But it’s the handling that makes it. Before I drove the GTA-R, the man from Alfaholics said it was more rewarding than a Ferrari 430 Scuderia, which I humoured with a ‘well, he would say that’ sort of nod.
Yet its balance is so good that I think he’s right. Going into a corner there’s a touch of understeer, which you can trail brake through, or you can just turn in slightly too fast, get on the gas and power through, with the GTA-R telegraphing perfectly that it’s about to slide, foursquare but slightly rear biased, through any turn you like. It might just be one of the 10 most enjoyable cars I’ve ever driven. On track, at least. On the road? Over to my colleagues.
The daily grind
A long day of full-on track driving has passed by the windscreens of our three restomods, and the closest we’ve come to trouble in any of them has been some hot, smelly brakes. What can you say to that – except ‘bravo’? It proves beyond a doubt that the major mechanical renovation of cars like these isn’t just for show; it achieves pretty remarkable results.
Now for some tough testing of a different kind. Our digs for tonight are 50 miles west, near Carmarthen. But before we can head for them, Disdale and I have a two-car mission to Magor services 50 miles to the east, to deposit a car that someone will eventually need for onward transport. Sounds like a simple trip, but much of it will be done in the dark and cold, in rush-hour traffic. These will be the sort of miles that modern cars make so easy but old ones generally don’t.
I already know what kind of time Prior’s going to be having as he pedals the Porsche westwards – because, after a dark, spluttering 6am start, I brought it from the Midlands to south Wales this morning myself. But for some heavy controls and a particularly noisy set of pipes, though, our 47-year-old 911 is pretty easy to drive. The brakes are brilliant. The headlights and wipers are first-class. In many ways, it doesn’t feel like an old car at all.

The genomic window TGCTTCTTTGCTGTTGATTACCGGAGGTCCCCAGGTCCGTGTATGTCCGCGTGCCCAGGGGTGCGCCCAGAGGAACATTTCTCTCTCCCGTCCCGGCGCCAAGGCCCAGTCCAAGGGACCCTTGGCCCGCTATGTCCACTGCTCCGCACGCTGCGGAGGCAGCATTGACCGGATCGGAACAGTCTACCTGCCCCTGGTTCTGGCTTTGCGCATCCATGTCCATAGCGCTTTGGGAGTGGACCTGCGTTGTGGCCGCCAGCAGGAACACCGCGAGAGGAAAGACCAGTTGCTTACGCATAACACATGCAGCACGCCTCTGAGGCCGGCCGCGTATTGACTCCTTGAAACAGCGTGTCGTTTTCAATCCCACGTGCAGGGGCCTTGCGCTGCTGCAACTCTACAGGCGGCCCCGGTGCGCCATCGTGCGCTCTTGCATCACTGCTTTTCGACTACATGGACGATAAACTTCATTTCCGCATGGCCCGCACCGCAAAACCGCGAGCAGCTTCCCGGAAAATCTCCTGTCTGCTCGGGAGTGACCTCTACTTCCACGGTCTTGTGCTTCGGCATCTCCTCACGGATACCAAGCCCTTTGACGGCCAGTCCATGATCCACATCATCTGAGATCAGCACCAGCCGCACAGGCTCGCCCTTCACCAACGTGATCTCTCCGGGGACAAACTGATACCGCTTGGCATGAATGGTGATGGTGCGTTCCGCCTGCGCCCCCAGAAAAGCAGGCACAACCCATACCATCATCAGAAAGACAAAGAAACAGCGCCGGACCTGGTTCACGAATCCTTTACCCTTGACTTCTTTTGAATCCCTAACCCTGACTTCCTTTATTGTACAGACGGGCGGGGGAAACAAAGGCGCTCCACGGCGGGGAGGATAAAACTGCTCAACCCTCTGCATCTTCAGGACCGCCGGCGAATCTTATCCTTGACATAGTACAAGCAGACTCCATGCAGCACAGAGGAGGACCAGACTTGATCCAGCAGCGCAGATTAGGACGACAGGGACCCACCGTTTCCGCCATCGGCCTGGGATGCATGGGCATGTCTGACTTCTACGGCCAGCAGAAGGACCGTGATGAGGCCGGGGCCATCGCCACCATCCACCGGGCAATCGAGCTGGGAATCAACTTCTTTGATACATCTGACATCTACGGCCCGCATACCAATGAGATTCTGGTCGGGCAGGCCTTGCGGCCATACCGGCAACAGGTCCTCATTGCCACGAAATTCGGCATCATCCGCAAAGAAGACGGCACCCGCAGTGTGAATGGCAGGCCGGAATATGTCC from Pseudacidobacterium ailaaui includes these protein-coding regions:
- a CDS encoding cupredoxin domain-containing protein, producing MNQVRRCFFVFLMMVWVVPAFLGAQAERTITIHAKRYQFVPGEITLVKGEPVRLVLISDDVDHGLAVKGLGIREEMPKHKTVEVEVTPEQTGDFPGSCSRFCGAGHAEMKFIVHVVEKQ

The car has lowered torsion bar suspension, which makes for a ride that feels a bit wooden over sharper bumps, and for a steering rack that needs plenty of heft to get it beyond a quarter-turn. If you took exception to either characteristic, though, you’d just commission the good people at Tuthill Porsche to configure the car differently. You can have what you want, after all; old 911s, they say, are supremely adaptable things. The carburetted engine is smooth, torquey, characterful and potent enough, with only the occasional tendency to stall when slowing down from a long cruise. It demands some care when you’re accelerating from low revs so as not to over-fuel it, while the notchy gearbox likes a deliberate, well-timed shift and the odd double-dab of clutch. You soon get used to both, though. Other than that, you just need to be careful not to put petrol in the oil tank by mistake (an exterior oil filler just behind the driver’s door was one of the curios of the E-series 911).